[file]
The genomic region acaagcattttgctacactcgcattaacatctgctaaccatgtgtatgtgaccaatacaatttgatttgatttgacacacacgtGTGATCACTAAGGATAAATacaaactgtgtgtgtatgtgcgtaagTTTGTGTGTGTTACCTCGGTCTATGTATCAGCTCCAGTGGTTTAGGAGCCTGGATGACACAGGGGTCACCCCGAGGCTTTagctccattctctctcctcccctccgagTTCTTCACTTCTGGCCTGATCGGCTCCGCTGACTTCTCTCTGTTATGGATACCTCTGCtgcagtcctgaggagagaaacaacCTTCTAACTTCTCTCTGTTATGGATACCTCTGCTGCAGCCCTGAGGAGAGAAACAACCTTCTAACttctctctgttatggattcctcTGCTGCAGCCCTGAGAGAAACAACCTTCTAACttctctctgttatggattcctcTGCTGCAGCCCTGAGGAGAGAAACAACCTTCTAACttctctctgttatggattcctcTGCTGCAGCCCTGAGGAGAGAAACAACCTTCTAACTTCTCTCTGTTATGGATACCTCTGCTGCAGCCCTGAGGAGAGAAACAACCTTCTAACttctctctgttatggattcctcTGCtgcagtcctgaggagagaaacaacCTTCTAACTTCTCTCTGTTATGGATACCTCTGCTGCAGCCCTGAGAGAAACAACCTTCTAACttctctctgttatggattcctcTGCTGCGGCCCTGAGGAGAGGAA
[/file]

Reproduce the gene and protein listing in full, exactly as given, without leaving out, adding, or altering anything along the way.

The genomic region acaagcattttgctacactcgcattaacatctgctaaccatgtgtatgtgaccaatacaatttgatttgatttgacacacacgtGTGATCACTAAGGATAAATacaaactgtgtgtgtatgtgcgtaagTTTGTGTGTGTTACCTCGGTCTATGTATCAGCTCCAGTGGTTTAGGAGCCTGGATGACACAGGGGTCACCCCGAGGCTTTagctccattctctctcctcccctccgagTTCTTCACTTCTGGCCTGATCGGCTCCGCTGACTTCTCTCTGTTATGGATACCTCTGCtgcagtcctgaggagagaaacaacCTTCTAACTTCTCTCTGTTATGGATACCTCTGCTGCAGCCCTGAGGAGAGAAACAACCTTCTAACttctctctgttatggattcctcTGCTGCAGCCCTGAGAGAAACAACCTTCTAACttctctctgttatggattcctcTGCTGCAGCCCTGAGGAGAGAAACAACCTTCTAACttctctctgttatggattcctcTGCTGCAGCCCTGAGGAGAGAAACAACCTTCTAACTTCTCTCTGTTATGGATACCTCTGCTGCAGCCCTGAGGAGAGAAACAACCTTCTAACttctctctgttatggattcctcTGCtgcagtcctgaggagagaaacaacCTTCTAACTTCTCTCTGTTATGGATACCTCTGCTGCAGCCCTGAGAGAAACAACCTTCTAACttctctctgttatggattcctcTGCTGCGGCCCTGAGGAGAGGAA